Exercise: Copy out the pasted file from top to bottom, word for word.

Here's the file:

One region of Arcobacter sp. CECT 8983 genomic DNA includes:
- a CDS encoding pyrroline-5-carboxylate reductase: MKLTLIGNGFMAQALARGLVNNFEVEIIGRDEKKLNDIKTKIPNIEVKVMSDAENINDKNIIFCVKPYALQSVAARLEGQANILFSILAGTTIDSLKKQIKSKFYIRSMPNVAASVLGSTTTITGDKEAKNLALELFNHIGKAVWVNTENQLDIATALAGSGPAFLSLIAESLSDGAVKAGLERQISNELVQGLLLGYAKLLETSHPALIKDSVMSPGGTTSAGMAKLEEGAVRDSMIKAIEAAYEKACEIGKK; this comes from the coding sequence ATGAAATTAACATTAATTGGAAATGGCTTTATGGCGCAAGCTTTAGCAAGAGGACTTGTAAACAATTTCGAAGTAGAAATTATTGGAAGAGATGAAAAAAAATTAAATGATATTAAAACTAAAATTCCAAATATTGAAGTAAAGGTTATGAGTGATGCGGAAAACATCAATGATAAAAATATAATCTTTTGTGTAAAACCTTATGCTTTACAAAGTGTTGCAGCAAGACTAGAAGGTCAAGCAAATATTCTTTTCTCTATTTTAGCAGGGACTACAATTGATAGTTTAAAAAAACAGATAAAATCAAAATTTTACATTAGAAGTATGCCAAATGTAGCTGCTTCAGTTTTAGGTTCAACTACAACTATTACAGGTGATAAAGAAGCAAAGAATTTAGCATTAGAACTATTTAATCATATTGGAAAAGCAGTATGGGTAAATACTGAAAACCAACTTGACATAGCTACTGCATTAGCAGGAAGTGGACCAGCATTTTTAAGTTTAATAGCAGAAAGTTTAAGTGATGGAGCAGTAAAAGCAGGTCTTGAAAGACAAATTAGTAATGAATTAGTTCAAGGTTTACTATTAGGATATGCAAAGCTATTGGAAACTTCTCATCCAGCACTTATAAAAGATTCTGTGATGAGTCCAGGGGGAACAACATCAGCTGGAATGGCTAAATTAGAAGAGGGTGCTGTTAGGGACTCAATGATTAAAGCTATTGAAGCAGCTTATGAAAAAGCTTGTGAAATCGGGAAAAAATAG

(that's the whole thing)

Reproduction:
One region of Arcobacter sp. CECT 8983 genomic DNA includes:
- a CDS encoding pyrroline-5-carboxylate reductase: MKLTLIGNGFMAQALARGLVNNFEVEIIGRDEKKLNDIKTKIPNIEVKVMSDAENINDKNIIFCVKPYALQSVAARLEGQANILFSILAGTTIDSLKKQIKSKFYIRSMPNVAASVLGSTTTITGDKEAKNLALELFNHIGKAVWVNTENQLDIATALAGSGPAFLSLIAESLSDGAVKAGLERQISNELVQGLLLGYAKLLETSHPALIKDSVMSPGGTTSAGMAKLEEGAVRDSMIKAIEAAYEKACEIGKK; this comes from the coding sequence ATGAAATTAACATTAATTGGAAATGGCTTTATGGCGCAAGCTTTAGCAAGAGGACTTGTAAACAATTTCGAAGTAGAAATTATTGGAAGAGATGAAAAAAAATTAAATGATATTAAAACTAAAATTCCAAATATTGAAGTAAAGGTTATGAGTGATGCGGAAAACATCAATGATAAAAATATAATCTTTTGTGTAAAACCTTATGCTTTACAAAGTGTTGCAGCAAGACTAGAAGGTCAAGCAAATATTCTTTTCTCTATTTTAGCAGGGACTACAATTGATAGTTTAAAAAAACAGATAAAATCAAAATTTTACATTAGAAGTATGCCAAATGTAGCTGCTTCAGTTTTAGGTTCAACTACAACTATTACAGGTGATAAAGAAGCAAAGAATTTAGCATTAGAACTATTTAATCATATTGGAAAAGCAGTATGGGTAAATACTGAAAACCAACTTGACATAGCTACTGCATTAGCAGGAAGTGGACCAGCATTTTTAAGTTTAATAGCAGAAAGTTTAAGTGATGGAGCAGTAAAAGCAGGTCTTGAAAGACAAATTAGTAATGAATTAGTTCAAGGTTTACTATTAGGATATGCAAAGCTATTGGAAACTTCTCATCCAGCACTTATAAAAGATTCTGTGATGAGTCCAGGGGGAACAACATCAGCTGGAATGGCTAAATTAGAAGAGGGTGCTGTTAGGGACTCAATGATTAAAGCTATTGAAGCAGCTTATGAAAAAGCTTGTGAAATCGGGAAAAAATAG